New product development makes up a large part of activity and is something we look forward to working on. Much of the chemical laboratory’s time is spent researching new raw materials which will offer more advanced performance, CLP or ecological benefits.  Wherever possible we will try to incorporate new raw materials into existing products where we believe it will enhance efficacy but also in response to specific customer requests. 
Our protocol for delivering product development tends to follow a standard procedure. This begins with a brief we work on closely with the customer which specifies the pre-requisites for the product, including what function it will carry out, what they want the USP of the product to be, what applications it will have and health and safety considerations. It will also need to contain details of any legislative requirements such as Biocidal Product Regulation and REACH, how it will be packaged and the budget it needs to fit into.
A literature search is carried out utilizing the company’s current formulations and looks at supplier’s prototype formulations, marketing information and any patents.
We then move on to prototype formulation which is devised from theoretical interpretation and followed by the development of prototype samples.
Initial stability testing is conducted by storing products at ambient and cold temperatures and throughout the freeze/thaw cycle. Any relevant performance trials are conducted simultaneously with stability tests by the customer.
The compliance department also plays a huge role in the successful completion of new product development including compiling and checking safety data sheets.
It is essential to calculate initial raw material costs to ensure products remain within the customers parameters and remains cost-effective and profitable. The price of packaging, labelling and associated costs are always included in estimates.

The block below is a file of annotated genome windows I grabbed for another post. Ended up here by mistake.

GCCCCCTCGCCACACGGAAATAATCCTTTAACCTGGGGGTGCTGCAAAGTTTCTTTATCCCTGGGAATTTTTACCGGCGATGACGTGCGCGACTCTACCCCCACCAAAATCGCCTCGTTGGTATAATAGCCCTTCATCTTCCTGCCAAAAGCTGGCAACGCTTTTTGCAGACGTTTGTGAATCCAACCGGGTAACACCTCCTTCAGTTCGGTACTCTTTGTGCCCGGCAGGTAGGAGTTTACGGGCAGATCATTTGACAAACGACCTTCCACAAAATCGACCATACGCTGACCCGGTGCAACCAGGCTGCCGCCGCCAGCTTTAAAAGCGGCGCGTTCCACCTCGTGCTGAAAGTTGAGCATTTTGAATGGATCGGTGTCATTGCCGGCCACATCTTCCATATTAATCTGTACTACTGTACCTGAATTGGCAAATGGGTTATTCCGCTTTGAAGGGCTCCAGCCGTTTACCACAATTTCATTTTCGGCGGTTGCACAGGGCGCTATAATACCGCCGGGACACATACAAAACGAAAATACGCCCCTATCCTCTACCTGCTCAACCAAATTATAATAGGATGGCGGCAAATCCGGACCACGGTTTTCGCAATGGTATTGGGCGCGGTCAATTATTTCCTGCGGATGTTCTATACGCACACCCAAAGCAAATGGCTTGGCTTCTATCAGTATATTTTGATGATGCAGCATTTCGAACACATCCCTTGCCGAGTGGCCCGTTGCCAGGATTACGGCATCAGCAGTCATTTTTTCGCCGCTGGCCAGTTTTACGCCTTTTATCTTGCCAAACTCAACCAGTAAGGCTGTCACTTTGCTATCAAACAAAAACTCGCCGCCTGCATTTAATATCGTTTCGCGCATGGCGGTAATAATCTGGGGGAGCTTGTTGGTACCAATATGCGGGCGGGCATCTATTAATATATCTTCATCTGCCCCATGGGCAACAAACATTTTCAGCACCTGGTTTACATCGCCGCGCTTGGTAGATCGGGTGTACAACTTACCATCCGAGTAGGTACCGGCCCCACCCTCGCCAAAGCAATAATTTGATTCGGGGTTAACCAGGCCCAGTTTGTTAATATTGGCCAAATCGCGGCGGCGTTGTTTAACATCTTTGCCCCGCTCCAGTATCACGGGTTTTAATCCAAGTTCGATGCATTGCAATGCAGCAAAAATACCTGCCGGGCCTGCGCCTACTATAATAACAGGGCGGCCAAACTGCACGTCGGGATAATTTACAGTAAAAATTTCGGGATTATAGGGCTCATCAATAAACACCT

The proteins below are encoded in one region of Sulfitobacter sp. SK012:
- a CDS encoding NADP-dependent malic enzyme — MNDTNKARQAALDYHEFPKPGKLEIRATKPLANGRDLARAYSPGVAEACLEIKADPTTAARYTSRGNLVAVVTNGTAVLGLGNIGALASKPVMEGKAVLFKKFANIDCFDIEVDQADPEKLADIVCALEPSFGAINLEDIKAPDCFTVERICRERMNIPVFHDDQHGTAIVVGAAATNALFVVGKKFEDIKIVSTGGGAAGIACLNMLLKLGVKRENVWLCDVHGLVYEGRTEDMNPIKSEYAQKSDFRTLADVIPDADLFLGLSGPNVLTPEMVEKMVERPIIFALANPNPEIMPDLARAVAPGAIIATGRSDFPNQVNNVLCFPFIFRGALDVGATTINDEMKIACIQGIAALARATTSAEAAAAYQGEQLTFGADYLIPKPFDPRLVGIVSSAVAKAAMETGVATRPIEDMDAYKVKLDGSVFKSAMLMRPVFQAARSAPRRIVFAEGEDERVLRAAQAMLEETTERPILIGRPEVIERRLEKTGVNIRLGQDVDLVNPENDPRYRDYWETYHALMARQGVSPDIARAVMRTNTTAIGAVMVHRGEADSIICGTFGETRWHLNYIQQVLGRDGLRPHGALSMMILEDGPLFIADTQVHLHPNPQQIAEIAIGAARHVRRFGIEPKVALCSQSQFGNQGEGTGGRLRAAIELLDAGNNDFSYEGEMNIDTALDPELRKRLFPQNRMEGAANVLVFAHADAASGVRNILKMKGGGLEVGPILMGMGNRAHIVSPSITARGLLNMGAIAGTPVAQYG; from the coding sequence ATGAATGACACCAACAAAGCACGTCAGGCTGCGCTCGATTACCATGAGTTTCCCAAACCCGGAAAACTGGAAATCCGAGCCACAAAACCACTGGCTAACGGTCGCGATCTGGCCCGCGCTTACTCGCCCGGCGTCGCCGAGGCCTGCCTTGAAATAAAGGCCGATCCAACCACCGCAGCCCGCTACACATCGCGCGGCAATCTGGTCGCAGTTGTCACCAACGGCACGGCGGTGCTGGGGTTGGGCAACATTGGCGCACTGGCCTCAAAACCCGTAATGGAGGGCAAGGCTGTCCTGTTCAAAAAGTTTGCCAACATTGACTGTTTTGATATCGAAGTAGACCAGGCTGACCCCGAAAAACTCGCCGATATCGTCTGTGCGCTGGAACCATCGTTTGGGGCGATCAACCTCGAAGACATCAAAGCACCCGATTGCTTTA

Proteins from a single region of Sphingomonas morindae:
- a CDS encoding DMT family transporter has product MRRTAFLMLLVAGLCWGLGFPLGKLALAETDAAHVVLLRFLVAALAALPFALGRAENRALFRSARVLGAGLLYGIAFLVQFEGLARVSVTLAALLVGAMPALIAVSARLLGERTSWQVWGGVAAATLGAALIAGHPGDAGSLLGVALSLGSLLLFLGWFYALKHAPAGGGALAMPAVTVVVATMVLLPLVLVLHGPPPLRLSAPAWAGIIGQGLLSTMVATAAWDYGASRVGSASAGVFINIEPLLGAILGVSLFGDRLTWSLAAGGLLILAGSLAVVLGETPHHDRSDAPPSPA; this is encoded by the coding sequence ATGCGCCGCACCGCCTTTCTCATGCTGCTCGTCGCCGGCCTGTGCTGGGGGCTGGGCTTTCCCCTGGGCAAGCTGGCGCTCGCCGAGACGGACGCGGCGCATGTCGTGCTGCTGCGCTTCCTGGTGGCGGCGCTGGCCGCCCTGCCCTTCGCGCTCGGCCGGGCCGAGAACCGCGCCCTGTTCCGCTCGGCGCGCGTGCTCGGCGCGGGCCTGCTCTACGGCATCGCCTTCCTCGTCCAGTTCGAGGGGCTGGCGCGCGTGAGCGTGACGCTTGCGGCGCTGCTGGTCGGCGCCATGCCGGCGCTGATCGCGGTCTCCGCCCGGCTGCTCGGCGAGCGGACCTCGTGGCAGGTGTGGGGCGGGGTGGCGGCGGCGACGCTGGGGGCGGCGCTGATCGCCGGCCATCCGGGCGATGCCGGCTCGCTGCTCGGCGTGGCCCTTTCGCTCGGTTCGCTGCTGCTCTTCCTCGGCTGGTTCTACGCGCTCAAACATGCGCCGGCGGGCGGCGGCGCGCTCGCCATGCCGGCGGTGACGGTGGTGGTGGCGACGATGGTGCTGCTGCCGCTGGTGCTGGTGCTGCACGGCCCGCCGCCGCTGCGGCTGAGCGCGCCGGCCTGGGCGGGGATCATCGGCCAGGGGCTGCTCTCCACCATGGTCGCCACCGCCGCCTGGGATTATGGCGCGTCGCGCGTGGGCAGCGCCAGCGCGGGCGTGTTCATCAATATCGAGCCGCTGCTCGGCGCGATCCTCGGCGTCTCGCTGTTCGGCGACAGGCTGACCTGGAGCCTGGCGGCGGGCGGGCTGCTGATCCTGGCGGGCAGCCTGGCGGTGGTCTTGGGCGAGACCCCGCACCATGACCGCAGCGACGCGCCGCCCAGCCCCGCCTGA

Once the customer has given initial approval, stability is initiated by storing samples in the laboratory under controlled conditions with samples being stored at 4oC, ambient, 40oC in glass and packaging determined by the customer and product type.  If stability testing highlights a problem with the formulation, amendments will be made and the process begins again.
If approved, a laboratory small scale pilot batch is prepared to highlight any processing issues and a bill of materials and quality control specification are prepared ready for the first batch to be manufactured.
With over a hundred years of combined experience, the team has also become adept at troubleshooting which has become a major part of our service offering and we have developed our facilities to allow us to problem solve all issues on site for products that fail quality check testing or found to be faulty. It is an essential part of the industry to not only to fix an issue but also find out what went wrong in the first place and at what stage of production.